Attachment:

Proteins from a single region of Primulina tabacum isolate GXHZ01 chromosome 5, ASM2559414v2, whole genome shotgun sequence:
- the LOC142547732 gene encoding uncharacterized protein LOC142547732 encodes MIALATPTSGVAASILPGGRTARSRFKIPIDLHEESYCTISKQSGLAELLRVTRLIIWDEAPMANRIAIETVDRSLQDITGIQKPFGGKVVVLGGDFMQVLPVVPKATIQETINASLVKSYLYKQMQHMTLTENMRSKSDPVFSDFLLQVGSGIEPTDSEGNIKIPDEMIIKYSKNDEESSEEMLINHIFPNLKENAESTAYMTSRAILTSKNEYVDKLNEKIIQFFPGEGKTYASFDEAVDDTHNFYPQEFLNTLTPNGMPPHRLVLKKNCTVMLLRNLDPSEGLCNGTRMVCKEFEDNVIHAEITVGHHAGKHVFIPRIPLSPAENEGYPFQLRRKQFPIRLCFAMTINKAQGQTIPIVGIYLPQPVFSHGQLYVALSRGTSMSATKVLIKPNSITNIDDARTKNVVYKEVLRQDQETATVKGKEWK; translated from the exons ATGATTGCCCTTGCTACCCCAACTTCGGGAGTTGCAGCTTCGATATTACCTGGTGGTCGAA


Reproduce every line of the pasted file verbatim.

Proteins from a single region of Primulina tabacum isolate GXHZ01 chromosome 5, ASM2559414v2, whole genome shotgun sequence:
- the LOC142547732 gene encoding uncharacterized protein LOC142547732 encodes MIALATPTSGVAASILPGGRTARSRFKIPIDLHEESYCTISKQSGLAELLRVTRLIIWDEAPMANRIAIETVDRSLQDITGIQKPFGGKVVVLGGDFMQVLPVVPKATIQETINASLVKSYLYKQMQHMTLTENMRSKSDPVFSDFLLQVGSGIEPTDSEGNIKIPDEMIIKYSKNDEESSEEMLINHIFPNLKENAESTAYMTSRAILTSKNEYVDKLNEKIIQFFPGEGKTYASFDEAVDDTHNFYPQEFLNTLTPNGMPPHRLVLKKNCTVMLLRNLDPSEGLCNGTRMVCKEFEDNVIHAEITVGHHAGKHVFIPRIPLSPAENEGYPFQLRRKQFPIRLCFAMTINKAQGQTIPIVGIYLPQPVFSHGQLYVALSRGTSMSATKVLIKPNSITNIDDARTKNVVYKEVLRQDQETATVKGKEWK; translated from the exons ATGATTGCCCTTGCTACCCCAACTTCGGGAGTTGCAGCTTCGATATTACCTGGTGGTCGAA